The District of Vanderhoof has hit a major snag on its riverbank stabilization project for Riverside Park.
The District has submitted multiple proposals to stabilize the river bank, but have been shut down by the Department of Fisheries.
“The frustration that our engineers and staff have found is that, each time they come up with a solution we find that Fisheries or some other government body looks at it and says ‘nah that’s not quite going to work.’” said Mayor Gerry Thiessen
Vanderhoof’s first plan was rejected by the DFO because the bank revetment would fall within the natural high water level of the river. A follow up design was also turned town, with a District report indicating the DFO stated “their hands are tied” because the work contravenes parts of the Species at Risk Act, due to the work occurring in the “critical habitat polygon” of the white sturgeon.
Thiessen says erosion has taken away a “substantial” amount of the riverbank in recent years.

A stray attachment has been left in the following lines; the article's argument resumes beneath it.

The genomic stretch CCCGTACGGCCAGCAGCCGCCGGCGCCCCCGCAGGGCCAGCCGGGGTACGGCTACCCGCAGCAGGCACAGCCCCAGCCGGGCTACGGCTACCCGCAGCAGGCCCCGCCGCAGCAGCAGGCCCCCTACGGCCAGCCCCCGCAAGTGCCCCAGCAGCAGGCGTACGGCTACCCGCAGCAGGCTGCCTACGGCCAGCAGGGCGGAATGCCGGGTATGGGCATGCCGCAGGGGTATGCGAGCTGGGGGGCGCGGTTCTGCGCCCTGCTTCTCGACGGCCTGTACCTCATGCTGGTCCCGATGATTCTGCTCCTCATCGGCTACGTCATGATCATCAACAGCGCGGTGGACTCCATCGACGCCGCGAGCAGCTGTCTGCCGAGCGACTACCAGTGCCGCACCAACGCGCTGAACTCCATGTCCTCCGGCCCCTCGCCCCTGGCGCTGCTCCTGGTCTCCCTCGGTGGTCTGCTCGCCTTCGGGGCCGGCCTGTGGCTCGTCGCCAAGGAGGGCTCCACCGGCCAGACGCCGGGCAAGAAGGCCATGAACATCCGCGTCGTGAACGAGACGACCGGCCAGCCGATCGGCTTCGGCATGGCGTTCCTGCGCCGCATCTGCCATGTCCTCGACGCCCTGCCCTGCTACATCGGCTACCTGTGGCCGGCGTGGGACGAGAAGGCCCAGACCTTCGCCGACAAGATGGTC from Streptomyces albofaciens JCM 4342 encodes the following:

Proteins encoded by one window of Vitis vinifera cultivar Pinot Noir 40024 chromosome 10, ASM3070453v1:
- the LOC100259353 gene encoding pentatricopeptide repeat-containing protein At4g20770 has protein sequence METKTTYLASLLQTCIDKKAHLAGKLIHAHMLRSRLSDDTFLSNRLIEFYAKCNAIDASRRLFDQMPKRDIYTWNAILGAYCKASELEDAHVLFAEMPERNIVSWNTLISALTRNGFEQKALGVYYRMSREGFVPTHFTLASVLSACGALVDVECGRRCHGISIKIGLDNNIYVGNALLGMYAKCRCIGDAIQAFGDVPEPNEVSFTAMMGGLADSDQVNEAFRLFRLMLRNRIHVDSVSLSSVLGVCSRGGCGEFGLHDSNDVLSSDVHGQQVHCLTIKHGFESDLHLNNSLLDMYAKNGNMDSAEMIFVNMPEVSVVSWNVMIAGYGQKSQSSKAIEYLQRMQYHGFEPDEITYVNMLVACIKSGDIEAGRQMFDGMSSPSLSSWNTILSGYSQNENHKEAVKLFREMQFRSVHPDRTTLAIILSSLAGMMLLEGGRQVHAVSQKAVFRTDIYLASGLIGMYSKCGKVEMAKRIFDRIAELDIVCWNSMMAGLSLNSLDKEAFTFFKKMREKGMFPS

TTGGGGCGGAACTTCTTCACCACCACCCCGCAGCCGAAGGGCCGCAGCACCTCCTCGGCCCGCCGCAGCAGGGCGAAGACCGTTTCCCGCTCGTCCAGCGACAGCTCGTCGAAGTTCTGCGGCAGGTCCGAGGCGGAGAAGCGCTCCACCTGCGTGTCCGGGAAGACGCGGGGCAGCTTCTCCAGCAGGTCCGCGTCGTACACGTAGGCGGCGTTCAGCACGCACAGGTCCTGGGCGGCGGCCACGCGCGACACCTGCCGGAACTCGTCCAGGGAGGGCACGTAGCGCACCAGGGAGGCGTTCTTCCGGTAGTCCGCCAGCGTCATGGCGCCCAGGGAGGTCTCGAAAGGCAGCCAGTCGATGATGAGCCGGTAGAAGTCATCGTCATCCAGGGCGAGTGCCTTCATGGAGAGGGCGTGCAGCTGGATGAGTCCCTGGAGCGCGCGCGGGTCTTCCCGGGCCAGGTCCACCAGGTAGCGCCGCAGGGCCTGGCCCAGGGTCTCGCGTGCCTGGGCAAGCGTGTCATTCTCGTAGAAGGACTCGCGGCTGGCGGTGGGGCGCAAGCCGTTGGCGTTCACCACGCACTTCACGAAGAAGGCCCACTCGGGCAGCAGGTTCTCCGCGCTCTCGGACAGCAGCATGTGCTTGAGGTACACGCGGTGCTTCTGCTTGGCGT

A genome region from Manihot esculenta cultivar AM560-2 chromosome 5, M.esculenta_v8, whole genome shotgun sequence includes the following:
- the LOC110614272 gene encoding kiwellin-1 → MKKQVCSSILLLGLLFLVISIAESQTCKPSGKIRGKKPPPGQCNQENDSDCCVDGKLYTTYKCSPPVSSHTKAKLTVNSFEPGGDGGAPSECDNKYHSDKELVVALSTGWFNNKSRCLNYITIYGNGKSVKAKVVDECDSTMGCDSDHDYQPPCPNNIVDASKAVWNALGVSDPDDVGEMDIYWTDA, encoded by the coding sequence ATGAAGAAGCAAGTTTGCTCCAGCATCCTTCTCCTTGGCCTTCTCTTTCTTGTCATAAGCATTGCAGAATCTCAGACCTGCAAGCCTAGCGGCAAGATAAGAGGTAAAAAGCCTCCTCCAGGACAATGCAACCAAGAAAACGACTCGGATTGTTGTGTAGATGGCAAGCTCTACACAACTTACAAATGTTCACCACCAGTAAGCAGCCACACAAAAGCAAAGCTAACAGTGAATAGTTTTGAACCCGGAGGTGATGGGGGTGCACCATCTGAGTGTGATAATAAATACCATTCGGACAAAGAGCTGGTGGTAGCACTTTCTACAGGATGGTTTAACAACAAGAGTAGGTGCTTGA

“We need to find a solution. This is not a doing of our communities, this is something that’s coming that we need to work to stabilize this bank and to take care of it.”
He says they will be working to set meetings with higher levels of government fix the problem.
The close proximity and strong relationship the District has the the Sturgeon Recovery Initiative gives the Mayor optimism they will be able to find a design that works.
“The sturgeon beds are right close to where the erosion is taking place. So people in the working group and the access they have to the technical group really allows us to find a solution and bring reality to this problem.”
Vanderhoof has spent most of the $35,000 it has set aside for design work on the project. Thiessen admits the solution will end up costing a bit more, and taking longer than originally hoped.
The Department of Fisheries and Oceans could not be reached for comment.